President Higgins praises work of Vincent de Paul Society

Values of ‘solidarity and fraternity in the deepest sense’

The St Vincent de Paul Society has been in Ireland since 1844 when it became very active during the Great Famine. Today, it has 9,500 volunteers in over 1,000 Conferences across the State.

The St Vincent de Paul Society has been in Ireland since 1844 when it became very active during the Great Famine. Today, it has 9,500 volunteers in over 1,000 Conferences across the State.

Tue, Feb 25, 2014, 18:27

President Michael D Higgins has lavished praise on the work of the St Vincent de Paul Society in Ireland over the past 170 years. He was speaking at the opening of a new Ozanam centre in Cavan town yesterday (tues) named after Frédéric Ozanam who in 1833, as a 20 year old student, founded the St Vincent de Paul Society in France.

“As a lay Christian with a passionate concern for social justice, a questioner of the status quo in church and state, and a defender of the civil rights of the poor and dispossessed,Frédéric Ozanam is indeed a figure who remains a powerful source of challenge and inspiration for both the St Vincent de Paul Society and the Ireland of today. His vision was one of uncompromising commitment to social justice,” the President said.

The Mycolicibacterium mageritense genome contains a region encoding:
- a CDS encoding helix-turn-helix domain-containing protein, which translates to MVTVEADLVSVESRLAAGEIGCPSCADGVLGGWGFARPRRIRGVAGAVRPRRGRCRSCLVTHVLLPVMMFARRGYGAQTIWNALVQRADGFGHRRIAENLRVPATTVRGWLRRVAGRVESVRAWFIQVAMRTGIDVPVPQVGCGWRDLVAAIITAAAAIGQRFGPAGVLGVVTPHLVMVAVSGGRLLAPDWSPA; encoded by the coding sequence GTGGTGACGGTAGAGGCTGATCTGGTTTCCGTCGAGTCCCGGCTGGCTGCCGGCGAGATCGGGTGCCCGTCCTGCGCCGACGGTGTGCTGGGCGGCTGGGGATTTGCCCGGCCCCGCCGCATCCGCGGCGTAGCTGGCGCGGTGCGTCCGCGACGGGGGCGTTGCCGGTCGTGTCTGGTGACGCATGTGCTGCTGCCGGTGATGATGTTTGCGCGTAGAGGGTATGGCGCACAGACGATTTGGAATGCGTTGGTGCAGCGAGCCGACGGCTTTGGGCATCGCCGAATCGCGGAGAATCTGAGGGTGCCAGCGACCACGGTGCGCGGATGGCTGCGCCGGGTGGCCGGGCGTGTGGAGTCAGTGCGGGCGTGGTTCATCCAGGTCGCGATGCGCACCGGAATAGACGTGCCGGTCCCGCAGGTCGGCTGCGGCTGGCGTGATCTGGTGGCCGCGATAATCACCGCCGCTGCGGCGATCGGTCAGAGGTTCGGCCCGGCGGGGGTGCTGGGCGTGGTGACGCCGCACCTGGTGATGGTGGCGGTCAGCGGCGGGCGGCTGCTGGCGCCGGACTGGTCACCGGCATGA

“It is my profound conviction that the ethics of friendship and the building of caring local communities which the St Vincent de Paul Society nurtures are key” to Ireland’s shared future, he said.

He also fully agreed with Vincent de Paul national vice-president Prof John Monaghan, “who suggested that Irish people must move beyond anger and recrimination, and set about the task of building an alternative future. Here is what he said: ‘We do not want to look back on this period as one when the seeds of future social inequities were sown, but one in which the values necessary for a socially just, fair and caring nation emerged’.”

The Society’s practices were, in the President’s view, “an enactment of the values of solidarity and fraternity in the deepest sense.” The St Vincent de Paul Society has been in Ireland since 1844 when it became very active during the Great Famine. Today it has 9,500 volunteers in over 1,000 Conferences across the State.